Sunday Roast Chicken - herbs and garlic

Herbs, garlic cloves and some lemon, inside the cavity of the chicken, will lend flavor as it bakes.

Sunday Baked Chicken Supper
Serves 6 or 4 with leftovers

Ingredients:
1 5-7 pound chicken, whole
1 onion, sliced
The cloves of one head of garlic, peeled
Roasting veggies of your choice including potatoes, carrots, beats, turnips, parsnips, celery cut into big chunks
Fresh herbs of choice but thyme and rosemary were used in this recipe
1/2 a lemon, cut in half
1 TBS butter, melted
Olive oil
1 cup chicken broth
1-2 TBS flour
Salt & Pepper

Sunday Roast Chicken - raw veggies

We used turnips, beats, carrots, onion and garlic here. But you could use other root veggies of your choice like potatoes, parsnips and rutabagas. See below for why I did not cook the vegetables in the same pan as the chicken (besides space).

Method:
Preheat the oven to 425 degrees.

1. Make sure you’ve taken out the bag of gizzards and whatnot (I call it the “bag of yuck”) from inside the chicken. Not every chicken comes this way but I didn’t check once and accidentally baked the bag right in. Don’t make that mistake!

2. Place 1/2 of the sliced onion on the bottom of your roasting pan to create a bit of a bed for the chicken. Place the other 1/2 of the onion in a separate roasting pan that will hold the vegetables (more on that in a moment).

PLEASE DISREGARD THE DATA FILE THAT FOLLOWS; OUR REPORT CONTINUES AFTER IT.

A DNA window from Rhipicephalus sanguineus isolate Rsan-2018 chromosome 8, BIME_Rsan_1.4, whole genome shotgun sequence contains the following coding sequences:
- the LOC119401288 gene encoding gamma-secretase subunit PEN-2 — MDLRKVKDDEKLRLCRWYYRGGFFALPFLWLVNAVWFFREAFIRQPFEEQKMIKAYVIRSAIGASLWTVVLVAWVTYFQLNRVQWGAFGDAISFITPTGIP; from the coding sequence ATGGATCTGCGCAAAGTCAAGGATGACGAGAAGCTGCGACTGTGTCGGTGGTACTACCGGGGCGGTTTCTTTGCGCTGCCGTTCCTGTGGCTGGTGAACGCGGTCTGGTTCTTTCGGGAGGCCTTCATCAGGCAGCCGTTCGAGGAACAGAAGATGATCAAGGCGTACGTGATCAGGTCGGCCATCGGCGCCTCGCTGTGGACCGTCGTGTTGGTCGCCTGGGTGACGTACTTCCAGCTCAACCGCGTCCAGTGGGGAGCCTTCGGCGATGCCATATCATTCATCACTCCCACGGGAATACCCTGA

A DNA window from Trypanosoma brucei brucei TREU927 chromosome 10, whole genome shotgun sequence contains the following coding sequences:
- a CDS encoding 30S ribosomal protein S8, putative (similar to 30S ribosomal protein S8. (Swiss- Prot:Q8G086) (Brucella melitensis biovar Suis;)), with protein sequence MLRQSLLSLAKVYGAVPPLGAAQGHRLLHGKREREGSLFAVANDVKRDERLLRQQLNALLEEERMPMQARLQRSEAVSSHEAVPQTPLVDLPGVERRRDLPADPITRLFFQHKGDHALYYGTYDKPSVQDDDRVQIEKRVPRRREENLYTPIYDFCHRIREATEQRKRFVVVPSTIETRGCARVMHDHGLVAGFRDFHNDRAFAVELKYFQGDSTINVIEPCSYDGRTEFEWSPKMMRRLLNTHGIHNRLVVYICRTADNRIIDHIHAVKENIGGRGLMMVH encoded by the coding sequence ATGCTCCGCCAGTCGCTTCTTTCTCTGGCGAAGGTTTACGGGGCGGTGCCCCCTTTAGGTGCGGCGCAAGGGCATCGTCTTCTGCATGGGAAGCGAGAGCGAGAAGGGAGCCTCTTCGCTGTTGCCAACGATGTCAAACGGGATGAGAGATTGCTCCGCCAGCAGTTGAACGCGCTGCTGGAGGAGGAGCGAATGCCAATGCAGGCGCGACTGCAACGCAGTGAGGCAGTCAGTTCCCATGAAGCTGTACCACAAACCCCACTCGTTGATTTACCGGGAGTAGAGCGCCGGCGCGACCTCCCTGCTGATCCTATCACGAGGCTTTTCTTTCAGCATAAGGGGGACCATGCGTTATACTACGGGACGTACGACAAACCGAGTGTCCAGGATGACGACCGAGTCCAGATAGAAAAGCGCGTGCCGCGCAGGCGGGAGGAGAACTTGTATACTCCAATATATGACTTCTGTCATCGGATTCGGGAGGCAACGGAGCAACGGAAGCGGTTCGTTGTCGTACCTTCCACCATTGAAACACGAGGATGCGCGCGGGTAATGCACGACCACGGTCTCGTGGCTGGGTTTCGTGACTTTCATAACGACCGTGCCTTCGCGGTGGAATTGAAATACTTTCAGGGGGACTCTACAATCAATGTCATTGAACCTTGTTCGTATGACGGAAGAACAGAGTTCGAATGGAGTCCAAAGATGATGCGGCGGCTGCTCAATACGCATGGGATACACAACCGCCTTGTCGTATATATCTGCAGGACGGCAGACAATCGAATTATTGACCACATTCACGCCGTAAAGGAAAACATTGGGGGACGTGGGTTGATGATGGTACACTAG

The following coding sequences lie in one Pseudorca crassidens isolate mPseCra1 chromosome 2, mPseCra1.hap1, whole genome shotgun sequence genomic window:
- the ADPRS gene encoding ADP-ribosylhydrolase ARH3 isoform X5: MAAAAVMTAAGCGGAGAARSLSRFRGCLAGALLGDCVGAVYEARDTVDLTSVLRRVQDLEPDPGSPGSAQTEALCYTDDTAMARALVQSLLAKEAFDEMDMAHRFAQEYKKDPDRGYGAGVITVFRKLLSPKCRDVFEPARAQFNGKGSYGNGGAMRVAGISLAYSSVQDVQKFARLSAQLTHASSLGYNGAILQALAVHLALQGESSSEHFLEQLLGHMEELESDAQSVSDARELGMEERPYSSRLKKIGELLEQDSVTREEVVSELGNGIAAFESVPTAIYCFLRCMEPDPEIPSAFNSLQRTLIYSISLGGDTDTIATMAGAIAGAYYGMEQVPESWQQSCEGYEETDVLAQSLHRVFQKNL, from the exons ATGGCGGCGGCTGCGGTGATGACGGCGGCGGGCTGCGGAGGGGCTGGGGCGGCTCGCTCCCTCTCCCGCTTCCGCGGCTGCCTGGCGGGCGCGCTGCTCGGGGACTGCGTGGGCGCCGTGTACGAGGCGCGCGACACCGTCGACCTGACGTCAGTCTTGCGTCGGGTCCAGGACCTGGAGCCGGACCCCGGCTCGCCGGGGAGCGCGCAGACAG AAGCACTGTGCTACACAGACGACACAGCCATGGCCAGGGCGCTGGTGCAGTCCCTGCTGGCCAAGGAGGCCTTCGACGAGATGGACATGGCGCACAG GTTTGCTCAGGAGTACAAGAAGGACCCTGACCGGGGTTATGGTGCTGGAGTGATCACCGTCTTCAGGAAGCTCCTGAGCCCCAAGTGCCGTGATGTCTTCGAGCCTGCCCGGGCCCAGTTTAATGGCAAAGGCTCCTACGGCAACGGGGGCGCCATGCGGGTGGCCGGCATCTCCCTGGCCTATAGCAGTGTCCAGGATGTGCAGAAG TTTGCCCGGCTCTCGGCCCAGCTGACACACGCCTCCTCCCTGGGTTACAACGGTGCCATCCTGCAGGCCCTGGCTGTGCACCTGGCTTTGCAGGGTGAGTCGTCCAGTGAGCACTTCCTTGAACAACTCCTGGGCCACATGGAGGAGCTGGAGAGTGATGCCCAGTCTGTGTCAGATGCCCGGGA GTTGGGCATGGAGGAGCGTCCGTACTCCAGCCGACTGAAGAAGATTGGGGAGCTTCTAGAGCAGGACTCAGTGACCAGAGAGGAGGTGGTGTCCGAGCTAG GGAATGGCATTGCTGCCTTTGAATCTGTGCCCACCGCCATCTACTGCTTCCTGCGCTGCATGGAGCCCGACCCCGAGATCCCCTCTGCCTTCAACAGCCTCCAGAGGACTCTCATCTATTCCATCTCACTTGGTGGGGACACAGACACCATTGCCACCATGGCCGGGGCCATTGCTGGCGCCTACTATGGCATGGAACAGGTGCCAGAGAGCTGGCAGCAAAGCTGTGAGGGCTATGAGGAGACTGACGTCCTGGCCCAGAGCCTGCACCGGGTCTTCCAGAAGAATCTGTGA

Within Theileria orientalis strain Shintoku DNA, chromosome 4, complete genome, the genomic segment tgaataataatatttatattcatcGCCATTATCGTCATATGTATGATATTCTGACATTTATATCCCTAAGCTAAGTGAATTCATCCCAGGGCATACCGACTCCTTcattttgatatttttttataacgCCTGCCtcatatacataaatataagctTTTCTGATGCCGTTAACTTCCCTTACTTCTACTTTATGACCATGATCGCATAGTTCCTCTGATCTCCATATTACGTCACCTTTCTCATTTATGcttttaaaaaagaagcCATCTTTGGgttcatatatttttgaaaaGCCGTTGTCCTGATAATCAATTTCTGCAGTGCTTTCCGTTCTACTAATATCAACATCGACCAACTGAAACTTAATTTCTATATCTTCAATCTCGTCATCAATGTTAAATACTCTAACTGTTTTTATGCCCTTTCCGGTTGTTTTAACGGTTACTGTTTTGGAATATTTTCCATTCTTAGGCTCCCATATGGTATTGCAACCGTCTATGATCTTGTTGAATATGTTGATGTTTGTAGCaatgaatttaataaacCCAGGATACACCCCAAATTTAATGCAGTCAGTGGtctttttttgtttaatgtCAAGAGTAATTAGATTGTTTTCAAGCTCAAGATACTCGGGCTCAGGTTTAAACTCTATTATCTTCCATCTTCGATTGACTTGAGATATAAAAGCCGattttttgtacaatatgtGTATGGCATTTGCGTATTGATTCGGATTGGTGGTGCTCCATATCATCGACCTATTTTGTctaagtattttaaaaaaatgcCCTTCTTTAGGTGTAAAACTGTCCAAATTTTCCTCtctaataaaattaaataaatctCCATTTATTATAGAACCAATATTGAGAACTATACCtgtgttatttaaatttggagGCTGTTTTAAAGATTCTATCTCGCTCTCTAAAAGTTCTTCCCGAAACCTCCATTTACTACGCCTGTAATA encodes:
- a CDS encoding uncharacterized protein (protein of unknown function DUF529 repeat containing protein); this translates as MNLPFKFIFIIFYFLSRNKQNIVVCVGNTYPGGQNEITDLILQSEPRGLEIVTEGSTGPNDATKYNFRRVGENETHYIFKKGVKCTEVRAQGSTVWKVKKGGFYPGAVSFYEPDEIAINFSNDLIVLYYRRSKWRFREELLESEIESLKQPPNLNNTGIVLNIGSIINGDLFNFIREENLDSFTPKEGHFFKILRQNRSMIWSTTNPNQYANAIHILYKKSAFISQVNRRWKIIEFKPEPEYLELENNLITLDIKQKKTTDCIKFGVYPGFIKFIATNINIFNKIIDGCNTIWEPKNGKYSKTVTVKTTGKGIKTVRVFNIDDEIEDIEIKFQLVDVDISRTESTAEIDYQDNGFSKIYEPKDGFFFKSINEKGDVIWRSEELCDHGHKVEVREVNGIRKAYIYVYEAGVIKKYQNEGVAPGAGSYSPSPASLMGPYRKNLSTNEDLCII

3. Pat the chicken dry with a paper towel. Place the fresh herbs and lemon pieces inside the bird. Brush the melted butter over the chicken, then salt and pepper the bird.

4. Place your veggies of choice in the second roasting pan. I keep the veggies separate from the chicken so that they don’t come in contact with the juices of the chicken. While the chicken and the vegetables can definitely benefit from the flavor the other yields, I like to make extra vegetables and then use them with other dishes later in the week. Because they didn’t touch the chicken, they have a longer “shelf-life” and will also go better with other dishes, like beef or pork. The only time I absolutely cook chicken and veggies together is in my Go-To One Pot Chicken and Peppers recipe  which you’ve got to try on a busy night!

5. Drizzle a little olive oil over the veggies and toss them around.